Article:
An Unsung Hero and an Explosion of Light

Patrick Hamilton, 1504-1528

Mark Twain said, “History never repeats itself, but it does rhyme.”

Like the seasons, there are patterns and cycles in history that don’t require us to be particularly spiritual or prophetic, simply observant.

As the world emerges from a season of global lockdown and upheaval, many church leaders are revisiting vision. Listening for the voice of God, yes. But also, like the men of Issachar, seeking to ‘understand the times.’

In this place of looking and listening, stirred by a dream of an explosion of light across our land, I have found myself, in recent weeks, tracing events in my city and nation that once lit up the entire world.

Let me take you, incredibly briefly, to where it has led me.

The Industrial Revolution

Perhaps the greatest explosion of ingenuity, enterprise and labour that history has ever witnessed was the Industrial Revolution and the subsequent age of scientific discovery of the 18th and 19th centuries, as mankind shifted from hand-tools to machines and prepared for the 20th century. This dizzying period of history was squeezed disproportionately into the Central Belt of Scotland, from men like James Watt with his steam engine to James Clerk Maxwell, the genius of electromagnetic theory upon whose shoulders Albert Einstein claimed to stand.

For Industrial Revolution, read Works.

Paul tells us that we are the workmanship of Christ, created in Him for good works which He prepared beforehand for us to walk in! Jesus Himself, telling us that we are the light of the world, equated our light with works, telling us to let our light shine before men in such a way that they will see our good works and glorify our Father in heaven. The Father of lights is the one and only Source of every good work this world has ever seen.

What was God thinking when He made you? What good works did He have in mind? Paul goes on to tell us that, though were not saved by works, we were most certainly saved for them. We only adequately discover and begin to walk in our God-works in – and out of – communion with Him.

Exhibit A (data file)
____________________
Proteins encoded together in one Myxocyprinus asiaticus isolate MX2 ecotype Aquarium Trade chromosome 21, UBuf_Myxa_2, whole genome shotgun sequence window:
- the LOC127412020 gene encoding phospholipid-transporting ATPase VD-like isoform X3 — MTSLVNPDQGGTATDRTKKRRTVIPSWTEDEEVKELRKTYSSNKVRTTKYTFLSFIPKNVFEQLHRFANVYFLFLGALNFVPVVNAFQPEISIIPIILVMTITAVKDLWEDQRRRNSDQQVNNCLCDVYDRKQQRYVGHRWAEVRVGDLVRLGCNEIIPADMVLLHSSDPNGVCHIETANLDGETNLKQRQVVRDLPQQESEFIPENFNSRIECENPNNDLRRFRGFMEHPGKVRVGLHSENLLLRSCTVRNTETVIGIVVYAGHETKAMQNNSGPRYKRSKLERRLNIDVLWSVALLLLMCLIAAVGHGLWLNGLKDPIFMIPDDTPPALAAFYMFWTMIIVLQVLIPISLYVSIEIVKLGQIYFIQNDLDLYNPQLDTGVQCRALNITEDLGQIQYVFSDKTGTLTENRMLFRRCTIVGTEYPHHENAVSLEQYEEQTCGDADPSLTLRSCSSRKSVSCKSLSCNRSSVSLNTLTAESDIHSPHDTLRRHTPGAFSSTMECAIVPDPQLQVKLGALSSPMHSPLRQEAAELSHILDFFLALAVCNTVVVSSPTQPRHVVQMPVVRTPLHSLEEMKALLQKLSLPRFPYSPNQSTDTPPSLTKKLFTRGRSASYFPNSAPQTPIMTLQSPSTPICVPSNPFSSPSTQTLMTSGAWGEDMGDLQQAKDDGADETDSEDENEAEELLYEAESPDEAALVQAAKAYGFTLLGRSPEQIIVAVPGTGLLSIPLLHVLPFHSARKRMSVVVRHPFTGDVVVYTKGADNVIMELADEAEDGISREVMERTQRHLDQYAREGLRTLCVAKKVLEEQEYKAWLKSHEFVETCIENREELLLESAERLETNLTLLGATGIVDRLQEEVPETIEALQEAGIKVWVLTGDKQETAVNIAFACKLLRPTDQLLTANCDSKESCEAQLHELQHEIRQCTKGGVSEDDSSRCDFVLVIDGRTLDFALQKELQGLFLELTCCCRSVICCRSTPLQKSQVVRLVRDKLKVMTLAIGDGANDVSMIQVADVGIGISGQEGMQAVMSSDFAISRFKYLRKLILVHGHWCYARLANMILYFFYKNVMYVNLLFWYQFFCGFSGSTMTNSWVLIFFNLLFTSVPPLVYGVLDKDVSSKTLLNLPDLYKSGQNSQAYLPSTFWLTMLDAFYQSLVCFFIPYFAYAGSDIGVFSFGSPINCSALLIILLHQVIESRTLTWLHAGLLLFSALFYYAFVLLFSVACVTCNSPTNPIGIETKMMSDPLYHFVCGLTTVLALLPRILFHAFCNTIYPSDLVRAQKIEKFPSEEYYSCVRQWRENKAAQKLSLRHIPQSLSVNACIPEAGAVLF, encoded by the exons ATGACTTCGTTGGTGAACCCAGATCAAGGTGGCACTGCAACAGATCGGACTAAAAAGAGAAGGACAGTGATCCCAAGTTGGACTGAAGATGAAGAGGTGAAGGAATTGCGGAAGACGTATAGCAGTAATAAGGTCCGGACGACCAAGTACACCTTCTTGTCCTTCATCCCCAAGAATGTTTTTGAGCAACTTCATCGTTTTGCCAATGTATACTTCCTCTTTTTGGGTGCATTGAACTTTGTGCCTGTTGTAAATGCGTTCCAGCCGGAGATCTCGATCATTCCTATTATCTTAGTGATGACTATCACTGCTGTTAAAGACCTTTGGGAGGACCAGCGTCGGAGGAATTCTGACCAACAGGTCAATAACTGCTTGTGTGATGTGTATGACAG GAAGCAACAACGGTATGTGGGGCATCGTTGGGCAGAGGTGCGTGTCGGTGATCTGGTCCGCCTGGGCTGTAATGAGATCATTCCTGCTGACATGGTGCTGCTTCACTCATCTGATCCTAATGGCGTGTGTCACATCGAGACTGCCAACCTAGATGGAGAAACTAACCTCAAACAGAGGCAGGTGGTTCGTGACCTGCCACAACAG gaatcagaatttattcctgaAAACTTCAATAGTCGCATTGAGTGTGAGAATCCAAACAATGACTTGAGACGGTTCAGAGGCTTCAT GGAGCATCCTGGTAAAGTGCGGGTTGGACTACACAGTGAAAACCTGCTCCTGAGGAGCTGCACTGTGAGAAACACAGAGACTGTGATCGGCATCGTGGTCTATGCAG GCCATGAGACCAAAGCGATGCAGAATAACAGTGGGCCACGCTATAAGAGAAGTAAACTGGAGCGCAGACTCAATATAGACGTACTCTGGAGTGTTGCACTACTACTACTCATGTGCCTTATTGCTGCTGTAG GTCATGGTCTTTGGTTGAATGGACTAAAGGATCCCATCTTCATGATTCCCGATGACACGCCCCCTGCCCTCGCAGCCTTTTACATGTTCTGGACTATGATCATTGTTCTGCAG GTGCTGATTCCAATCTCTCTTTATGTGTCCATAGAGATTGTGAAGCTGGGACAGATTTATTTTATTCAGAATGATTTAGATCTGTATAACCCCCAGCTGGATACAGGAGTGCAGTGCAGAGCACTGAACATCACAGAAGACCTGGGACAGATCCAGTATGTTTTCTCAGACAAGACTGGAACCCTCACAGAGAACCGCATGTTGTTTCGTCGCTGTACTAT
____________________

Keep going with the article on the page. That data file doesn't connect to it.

But the Industrial Revolution in the Scottish Lowlands didn’t just happen; it flowed out of perhaps an even more remarkable period of our little nation’s history.

The Enlightenment

Late 18th century French philosopher Voltaire said, “We look to Scotland for all our ideas of civilisation.” In the mid-1700s, while England’s only two universities, Oxford and Cambridge, had become intellectually stagnant, Scotland’s five universities led Europe and the world through the influence of men like Thomas Reid, father of the Common Sense school of philosophy in Aberdeen, naturalistic philosopher David Hume in Edinburgh, and the grandfather of economic theory Adam Smith whose work, An Inquiry Into the Nature and Causes of the Wealth of Nations, shaped global capitalism more than any other book.

But the Scottish Enlightenment was only possible because Scotland had emerged from being Europe’s most under-developed hinterland to become the most educated country in the world. This was due to a school system that would go on to produce a 99% literacy rate by the outbreak of World War I (– If only, today!). That didn’t happen by accident either, and I’ll come to the reason for it shortly.

But first, for Scottish Enlightenment, read Words.

The Psalmist declares that the entrance of the word brings light. Paul tells us that the god of this world has blinded the eyes of the unbelieving, that they might not see the gospel of the glory of Christ. The greatest light that has ever exploded in all of history is the Gospel. It illuminates. It transforms. It elevates.

And it’s always accompanied by works. Always. Preach and heal, Jesus told His disciples. Words and works. But the Gospel of Jesus Christ is not only accompanied by signs and wonders – and their impact can be truly explosive – but by acts of kindness, enterprises of charity and breakthroughs of world-changing invention and industry, in the arts and science, in industry and commerce, in every possible sphere of human development.

Christian sociologists have long since observed the phenomenon of ‘redemption lift’. When the Gospel brings spiritual awakening, there is nowhere it doesn’t reach. It always leads to social, economic and political elevation, as Kingdom ambassadors are turned loose on the cosmos. When men and women are connected to heaven, everything on earth changes.

The challenge of the ‘generation after the blessing’ is never to forget, or deny, the true Source. This is where philosophers, from as early as David Hume at the height of Edinburgh’s ‘enlightenment’, departed, and the tide, from very early on, was already preparing to ebb.